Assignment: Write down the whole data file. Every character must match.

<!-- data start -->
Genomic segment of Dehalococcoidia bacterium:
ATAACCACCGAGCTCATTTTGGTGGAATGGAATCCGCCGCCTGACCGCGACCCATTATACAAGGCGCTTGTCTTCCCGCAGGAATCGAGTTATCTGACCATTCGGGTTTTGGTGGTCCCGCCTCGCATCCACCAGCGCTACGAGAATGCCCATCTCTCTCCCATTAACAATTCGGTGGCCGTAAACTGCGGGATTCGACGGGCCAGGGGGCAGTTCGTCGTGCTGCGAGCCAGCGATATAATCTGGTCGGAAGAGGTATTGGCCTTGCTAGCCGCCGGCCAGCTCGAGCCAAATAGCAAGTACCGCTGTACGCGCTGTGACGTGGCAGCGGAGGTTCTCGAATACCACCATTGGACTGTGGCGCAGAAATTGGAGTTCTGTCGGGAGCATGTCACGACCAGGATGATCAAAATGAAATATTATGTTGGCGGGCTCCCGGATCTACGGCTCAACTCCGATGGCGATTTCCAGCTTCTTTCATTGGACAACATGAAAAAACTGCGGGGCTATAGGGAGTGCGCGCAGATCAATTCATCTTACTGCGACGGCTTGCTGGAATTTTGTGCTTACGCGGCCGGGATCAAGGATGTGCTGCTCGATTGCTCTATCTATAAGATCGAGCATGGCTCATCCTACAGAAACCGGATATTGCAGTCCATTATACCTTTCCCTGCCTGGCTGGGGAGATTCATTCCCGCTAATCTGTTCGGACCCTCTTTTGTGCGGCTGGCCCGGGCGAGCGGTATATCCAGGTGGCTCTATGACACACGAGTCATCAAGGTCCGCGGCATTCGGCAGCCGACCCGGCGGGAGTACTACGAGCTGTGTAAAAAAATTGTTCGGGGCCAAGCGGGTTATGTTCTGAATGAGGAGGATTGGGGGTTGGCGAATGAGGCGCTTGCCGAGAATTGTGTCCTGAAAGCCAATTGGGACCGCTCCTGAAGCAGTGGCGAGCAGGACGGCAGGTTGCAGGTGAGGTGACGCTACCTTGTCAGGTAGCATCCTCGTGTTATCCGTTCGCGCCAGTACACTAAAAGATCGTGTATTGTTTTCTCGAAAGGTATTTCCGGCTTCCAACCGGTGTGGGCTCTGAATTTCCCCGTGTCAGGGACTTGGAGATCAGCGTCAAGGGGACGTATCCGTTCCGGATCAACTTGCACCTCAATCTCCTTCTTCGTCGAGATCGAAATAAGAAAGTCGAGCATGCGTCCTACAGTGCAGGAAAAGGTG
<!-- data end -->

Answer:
Genomic segment of Dehalococcoidia bacterium:
ATAACCACCGAGCTCATTTTGGTGGAATGGAATCCGCCGCCTGACCGCGACCCATTATACAAGGCGCTTGTCTTCCCGCAGGAATCGAGTTATCTGACCATTCGGGTTTTGGTGGTCCCGCCTCGCATCCACCAGCGCTACGAGAATGCCCATCTCTCTCCCATTAACAATTCGGTGGCCGTAAACTGCGGGATTCGACGGGCCAGGGGGCAGTTCGTCGTGCTGCGAGCCAGCGATATAATCTGGTCGGAAGAGGTATTGGCCTTGCTAGCCGCCGGCCAGCTCGAGCCAAATAGCAAGTACCGCTGTACGCGCTGTGACGTGGCAGCGGAGGTTCTCGAATACCACCATTGGACTGTGGCGCAGAAATTGGAGTTCTGTCGGGAGCATGTCACGACCAGGATGATCAAAATGAAATATTATGTTGGCGGGCTCCCGGATCTACGGCTCAACTCCGATGGCGATTTCCAGCTTCTTTCATTGGACAACATGAAAAAACTGCGGGGCTATAGGGAGTGCGCGCAGATCAATTCATCTTACTGCGACGGCTTGCTGGAATTTTGTGCTTACGCGGCCGGGATCAAGGATGTGCTGCTCGATTGCTCTATCTATAAGATCGAGCATGGCTCATCCTACAGAAACCGGATATTGCAGTCCATTATACCTTTCCCTGCCTGGCTGGGGAGATTCATTCCCGCTAATCTGTTCGGACCCTCTTTTGTGCGGCTGGCCCGGGCGAGCGGTATATCCAGGTGGCTCTATGACACACGAGTCATCAAGGTCCGCGGCATTCGGCAGCCGACCCGGCGGGAGTACTACGAGCTGTGTAAAAAAATTGTTCGGGGCCAAGCGGGTTATGTTCTGAATGAGGAGGATTGGGGGTTGGCGAATGAGGCGCTTGCCGAGAATTGTGTCCTGAAAGCCAATTGGGACCGCTCCTGAAGCAGTGGCGAGCAGGACGGCAGGTTGCAGGTGAGGTGACGCTACCTTGTCAGGTAGCATCCTCGTGTTATCCGTTCGCGCCAGTACACTAAAAGATCGTGTATTGTTTTCTCGAAAGGTATTTCCGGCTTCCAACCGGTGTGGGCTCTGAATTTCCCCGTGTCAGGGACTTGGAGATCAGCGTCAAGGGGACGTATCCGTTCCGGATCAACTTGCACCTCAATCTCCTTCTTCGTCGAGATCGAAATAAGAAAGTCGAGCATGCGTCCTACAGTGCAGGAAAAGGTG